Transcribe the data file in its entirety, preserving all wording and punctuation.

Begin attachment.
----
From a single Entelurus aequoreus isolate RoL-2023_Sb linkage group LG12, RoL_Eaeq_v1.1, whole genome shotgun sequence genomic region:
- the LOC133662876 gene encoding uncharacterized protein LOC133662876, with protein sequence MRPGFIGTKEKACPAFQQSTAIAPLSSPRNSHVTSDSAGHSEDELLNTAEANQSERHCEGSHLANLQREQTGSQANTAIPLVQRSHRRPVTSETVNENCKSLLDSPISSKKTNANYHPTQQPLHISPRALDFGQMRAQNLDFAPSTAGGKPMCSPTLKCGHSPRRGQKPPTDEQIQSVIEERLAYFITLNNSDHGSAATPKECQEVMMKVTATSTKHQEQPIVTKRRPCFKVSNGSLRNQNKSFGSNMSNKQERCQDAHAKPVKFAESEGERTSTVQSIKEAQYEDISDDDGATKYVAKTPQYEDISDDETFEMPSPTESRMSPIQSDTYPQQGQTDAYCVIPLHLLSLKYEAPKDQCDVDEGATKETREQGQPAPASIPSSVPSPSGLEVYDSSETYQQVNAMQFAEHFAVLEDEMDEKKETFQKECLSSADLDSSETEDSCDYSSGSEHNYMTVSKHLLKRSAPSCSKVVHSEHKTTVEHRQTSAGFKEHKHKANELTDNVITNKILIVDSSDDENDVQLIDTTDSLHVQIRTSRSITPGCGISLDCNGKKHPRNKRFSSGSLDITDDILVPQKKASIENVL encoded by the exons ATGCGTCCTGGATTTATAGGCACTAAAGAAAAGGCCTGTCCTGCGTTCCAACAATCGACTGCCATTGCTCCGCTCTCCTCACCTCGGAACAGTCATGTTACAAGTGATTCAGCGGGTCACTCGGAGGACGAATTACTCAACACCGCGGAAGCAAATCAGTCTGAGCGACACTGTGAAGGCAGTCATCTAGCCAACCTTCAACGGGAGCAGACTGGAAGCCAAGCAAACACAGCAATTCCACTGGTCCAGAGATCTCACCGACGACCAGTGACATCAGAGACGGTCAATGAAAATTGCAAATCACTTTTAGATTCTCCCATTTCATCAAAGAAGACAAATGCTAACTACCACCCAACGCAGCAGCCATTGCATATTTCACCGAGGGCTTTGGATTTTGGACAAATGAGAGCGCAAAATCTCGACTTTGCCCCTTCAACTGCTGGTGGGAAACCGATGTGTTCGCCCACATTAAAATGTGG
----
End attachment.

From a single Entelurus aequoreus isolate RoL-2023_Sb linkage group LG12, RoL_Eaeq_v1.1, whole genome shotgun sequence genomic region:
- the LOC133662876 gene encoding uncharacterized protein LOC133662876, with protein sequence MRPGFIGTKEKACPAFQQSTAIAPLSSPRNSHVTSDSAGHSEDELLNTAEANQSERHCEGSHLANLQREQTGSQANTAIPLVQRSHRRPVTSETVNENCKSLLDSPISSKKTNANYHPTQQPLHISPRALDFGQMRAQNLDFAPSTAGGKPMCSPTLKCGHSPRRGQKPPTDEQIQSVIEERLAYFITLNNSDHGSAATPKECQEVMMKVTATSTKHQEQPIVTKRRPCFKVSNGSLRNQNKSFGSNMSNKQERCQDAHAKPVKFAESEGERTSTVQSIKEAQYEDISDDDGATKYVAKTPQYEDISDDETFEMPSPTESRMSPIQSDTYPQQGQTDAYCVIPLHLLSLKYEAPKDQCDVDEGATKETREQGQPAPASIPSSVPSPSGLEVYDSSETYQQVNAMQFAEHFAVLEDEMDEKKETFQKECLSSADLDSSETEDSCDYSSGSEHNYMTVSKHLLKRSAPSCSKVVHSEHKTTVEHRQTSAGFKEHKHKANELTDNVITNKILIVDSSDDENDVQLIDTTDSLHVQIRTSRSITPGCGISLDCNGKKHPRNKRFSSGSLDITDDILVPQKKASIENVL encoded by the exons ATGCGTCCTGGATTTATAGGCACTAAAGAAAAGGCCTGTCCTGCGTTCCAACAATCGACTGCCATTGCTCCGCTCTCCTCACCTCGGAACAGTCATGTTACAAGTGATTCAGCGGGTCACTCGGAGGACGAATTACTCAACACCGCGGAAGCAAATCAGTCTGAGCGACACTGTGAAGGCAGTCATCTAGCCAACCTTCAACGGGAGCAGACTGGAAGCCAAGCAAACACAGCAATTCCACTGGTCCAGAGATCTCACCGACGACCAGTGACATCAGAGACGGTCAATGAAAATTGCAAATCACTTTTAGATTCTCCCATTTCATCAAAGAAGACAAATGCTAACTACCACCCAACGCAGCAGCCATTGCATATTTCACCGAGGGCTTTGGATTTTGGACAAATGAGAGCGCAAAATCTCGACTTTGCCCCTTCAACTGCTGGTGGGAAACCGATGTGTTCGCCCACATTAAAATGTGG